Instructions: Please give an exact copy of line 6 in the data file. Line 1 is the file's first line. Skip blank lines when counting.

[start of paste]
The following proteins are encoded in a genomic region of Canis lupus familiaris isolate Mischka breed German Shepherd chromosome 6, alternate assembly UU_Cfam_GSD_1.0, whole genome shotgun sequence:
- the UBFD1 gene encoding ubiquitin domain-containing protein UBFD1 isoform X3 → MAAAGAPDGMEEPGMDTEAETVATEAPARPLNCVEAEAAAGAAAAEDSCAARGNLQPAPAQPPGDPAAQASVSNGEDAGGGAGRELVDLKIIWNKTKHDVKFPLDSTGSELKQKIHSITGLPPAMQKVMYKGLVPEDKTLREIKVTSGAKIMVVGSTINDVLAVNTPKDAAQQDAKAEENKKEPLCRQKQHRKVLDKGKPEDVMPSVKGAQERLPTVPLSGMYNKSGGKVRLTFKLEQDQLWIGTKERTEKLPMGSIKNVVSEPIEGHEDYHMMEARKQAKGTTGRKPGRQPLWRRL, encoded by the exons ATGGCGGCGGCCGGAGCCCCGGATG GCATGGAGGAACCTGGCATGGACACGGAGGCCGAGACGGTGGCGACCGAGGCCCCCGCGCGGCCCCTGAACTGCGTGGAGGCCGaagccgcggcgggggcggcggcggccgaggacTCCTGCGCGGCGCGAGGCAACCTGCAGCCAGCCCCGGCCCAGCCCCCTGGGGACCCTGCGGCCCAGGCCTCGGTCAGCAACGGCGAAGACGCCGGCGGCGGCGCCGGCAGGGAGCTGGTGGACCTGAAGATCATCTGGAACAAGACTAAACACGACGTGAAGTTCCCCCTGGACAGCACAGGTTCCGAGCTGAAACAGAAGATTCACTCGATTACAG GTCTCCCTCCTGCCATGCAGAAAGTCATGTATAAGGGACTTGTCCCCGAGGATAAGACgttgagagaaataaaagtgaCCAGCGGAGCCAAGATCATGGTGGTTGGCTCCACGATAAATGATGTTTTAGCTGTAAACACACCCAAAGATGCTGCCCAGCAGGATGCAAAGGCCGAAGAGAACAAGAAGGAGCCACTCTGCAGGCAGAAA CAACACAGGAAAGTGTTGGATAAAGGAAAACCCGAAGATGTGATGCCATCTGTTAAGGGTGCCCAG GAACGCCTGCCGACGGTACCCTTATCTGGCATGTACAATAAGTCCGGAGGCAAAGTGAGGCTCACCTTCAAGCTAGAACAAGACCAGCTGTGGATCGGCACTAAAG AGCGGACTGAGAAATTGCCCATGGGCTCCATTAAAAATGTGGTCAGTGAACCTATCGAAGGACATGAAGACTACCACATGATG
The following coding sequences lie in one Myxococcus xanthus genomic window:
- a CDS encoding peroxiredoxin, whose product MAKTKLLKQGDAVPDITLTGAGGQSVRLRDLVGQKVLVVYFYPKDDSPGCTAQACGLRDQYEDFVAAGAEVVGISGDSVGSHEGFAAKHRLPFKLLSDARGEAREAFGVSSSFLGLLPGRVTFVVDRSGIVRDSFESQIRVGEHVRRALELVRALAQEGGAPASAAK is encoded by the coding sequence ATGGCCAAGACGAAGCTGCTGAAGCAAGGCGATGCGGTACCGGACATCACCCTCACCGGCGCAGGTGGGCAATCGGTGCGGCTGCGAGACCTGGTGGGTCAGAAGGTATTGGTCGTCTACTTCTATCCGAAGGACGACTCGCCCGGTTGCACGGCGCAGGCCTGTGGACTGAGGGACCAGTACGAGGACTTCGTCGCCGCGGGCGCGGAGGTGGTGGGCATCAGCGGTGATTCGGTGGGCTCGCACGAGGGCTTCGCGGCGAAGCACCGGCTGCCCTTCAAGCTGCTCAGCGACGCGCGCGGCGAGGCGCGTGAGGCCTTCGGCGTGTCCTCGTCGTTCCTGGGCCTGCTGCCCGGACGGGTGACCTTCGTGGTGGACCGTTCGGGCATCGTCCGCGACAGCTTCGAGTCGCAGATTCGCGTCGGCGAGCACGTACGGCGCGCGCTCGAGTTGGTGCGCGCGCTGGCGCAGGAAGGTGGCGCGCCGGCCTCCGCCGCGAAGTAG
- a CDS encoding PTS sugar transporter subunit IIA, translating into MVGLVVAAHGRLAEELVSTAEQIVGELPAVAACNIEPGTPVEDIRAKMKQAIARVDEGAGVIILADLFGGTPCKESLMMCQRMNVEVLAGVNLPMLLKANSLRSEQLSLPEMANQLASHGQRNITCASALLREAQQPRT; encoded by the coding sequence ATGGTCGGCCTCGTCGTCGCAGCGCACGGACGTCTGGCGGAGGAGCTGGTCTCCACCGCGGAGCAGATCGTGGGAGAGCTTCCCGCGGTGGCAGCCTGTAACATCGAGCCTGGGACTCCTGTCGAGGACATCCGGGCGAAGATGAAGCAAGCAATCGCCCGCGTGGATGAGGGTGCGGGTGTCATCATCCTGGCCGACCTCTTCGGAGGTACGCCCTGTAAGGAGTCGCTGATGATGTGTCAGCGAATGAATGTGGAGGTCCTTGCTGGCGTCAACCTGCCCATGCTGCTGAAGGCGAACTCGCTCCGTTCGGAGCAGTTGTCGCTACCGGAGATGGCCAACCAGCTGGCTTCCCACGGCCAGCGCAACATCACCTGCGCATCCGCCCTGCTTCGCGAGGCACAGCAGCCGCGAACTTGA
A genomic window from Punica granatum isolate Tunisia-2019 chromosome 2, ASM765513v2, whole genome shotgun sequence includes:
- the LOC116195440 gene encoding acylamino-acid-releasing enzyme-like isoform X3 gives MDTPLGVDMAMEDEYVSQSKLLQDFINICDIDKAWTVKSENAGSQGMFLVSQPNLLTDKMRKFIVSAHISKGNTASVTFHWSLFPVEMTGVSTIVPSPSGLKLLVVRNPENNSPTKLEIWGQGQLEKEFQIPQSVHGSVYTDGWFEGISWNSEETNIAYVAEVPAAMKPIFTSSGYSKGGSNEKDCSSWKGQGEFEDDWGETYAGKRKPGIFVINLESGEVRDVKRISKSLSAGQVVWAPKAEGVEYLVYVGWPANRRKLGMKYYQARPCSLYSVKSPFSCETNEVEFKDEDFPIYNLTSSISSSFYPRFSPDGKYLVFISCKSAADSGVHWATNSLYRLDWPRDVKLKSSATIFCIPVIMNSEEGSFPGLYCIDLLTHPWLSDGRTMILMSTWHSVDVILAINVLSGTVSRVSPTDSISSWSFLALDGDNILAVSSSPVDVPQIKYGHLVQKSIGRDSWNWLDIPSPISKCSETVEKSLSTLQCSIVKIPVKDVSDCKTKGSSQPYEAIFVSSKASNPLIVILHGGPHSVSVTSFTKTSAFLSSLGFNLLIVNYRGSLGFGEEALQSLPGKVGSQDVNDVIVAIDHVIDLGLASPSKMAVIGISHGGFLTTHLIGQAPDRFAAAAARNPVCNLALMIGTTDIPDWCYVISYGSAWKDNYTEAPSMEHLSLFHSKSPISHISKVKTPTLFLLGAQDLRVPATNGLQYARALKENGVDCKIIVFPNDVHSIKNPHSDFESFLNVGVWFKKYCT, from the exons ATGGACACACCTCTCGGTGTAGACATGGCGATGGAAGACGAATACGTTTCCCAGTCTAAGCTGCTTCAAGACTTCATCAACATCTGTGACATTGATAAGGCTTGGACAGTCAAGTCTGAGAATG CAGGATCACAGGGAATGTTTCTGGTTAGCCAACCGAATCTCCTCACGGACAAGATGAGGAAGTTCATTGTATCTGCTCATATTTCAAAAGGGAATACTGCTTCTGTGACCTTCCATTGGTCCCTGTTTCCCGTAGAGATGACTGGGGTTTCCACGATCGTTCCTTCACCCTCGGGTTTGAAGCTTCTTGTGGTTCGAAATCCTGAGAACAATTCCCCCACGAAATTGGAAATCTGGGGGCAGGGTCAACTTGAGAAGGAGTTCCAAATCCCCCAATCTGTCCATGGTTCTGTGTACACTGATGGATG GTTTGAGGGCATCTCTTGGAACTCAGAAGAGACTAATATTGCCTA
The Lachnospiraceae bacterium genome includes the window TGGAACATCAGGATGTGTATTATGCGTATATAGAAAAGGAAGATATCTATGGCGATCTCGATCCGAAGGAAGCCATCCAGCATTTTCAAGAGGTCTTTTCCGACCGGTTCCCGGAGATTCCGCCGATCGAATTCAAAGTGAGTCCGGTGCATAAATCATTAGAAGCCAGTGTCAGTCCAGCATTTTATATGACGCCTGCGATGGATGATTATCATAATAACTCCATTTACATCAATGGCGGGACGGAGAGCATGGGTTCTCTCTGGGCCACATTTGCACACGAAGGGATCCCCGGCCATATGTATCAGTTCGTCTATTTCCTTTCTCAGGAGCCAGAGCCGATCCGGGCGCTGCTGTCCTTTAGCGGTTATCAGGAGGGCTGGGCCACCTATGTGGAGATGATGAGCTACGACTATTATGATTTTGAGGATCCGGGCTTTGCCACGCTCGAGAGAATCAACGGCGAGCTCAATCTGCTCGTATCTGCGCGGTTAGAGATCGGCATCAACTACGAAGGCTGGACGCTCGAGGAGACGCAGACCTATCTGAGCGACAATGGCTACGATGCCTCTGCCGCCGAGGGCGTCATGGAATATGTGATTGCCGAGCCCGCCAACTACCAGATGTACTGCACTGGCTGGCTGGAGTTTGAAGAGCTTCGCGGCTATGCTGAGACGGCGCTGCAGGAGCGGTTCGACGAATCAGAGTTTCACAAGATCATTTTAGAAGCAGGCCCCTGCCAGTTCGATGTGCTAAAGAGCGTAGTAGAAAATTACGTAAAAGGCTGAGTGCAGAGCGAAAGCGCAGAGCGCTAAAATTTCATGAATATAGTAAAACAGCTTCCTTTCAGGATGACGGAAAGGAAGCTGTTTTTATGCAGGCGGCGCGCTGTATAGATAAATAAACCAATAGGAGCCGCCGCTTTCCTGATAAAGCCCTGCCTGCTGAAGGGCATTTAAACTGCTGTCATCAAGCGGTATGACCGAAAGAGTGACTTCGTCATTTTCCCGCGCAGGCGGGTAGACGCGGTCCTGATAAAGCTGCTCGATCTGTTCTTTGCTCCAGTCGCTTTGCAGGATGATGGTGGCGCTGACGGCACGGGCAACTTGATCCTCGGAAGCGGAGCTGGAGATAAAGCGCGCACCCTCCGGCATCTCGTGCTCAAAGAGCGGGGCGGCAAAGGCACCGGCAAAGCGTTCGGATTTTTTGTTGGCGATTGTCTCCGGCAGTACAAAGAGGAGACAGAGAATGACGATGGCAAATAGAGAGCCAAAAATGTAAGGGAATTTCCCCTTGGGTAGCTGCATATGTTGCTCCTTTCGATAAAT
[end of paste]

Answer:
A genomic window from Punica granatum isolate Tunisia-2019 chromosome 2, ASM765513v2, whole genome shotgun sequence includes: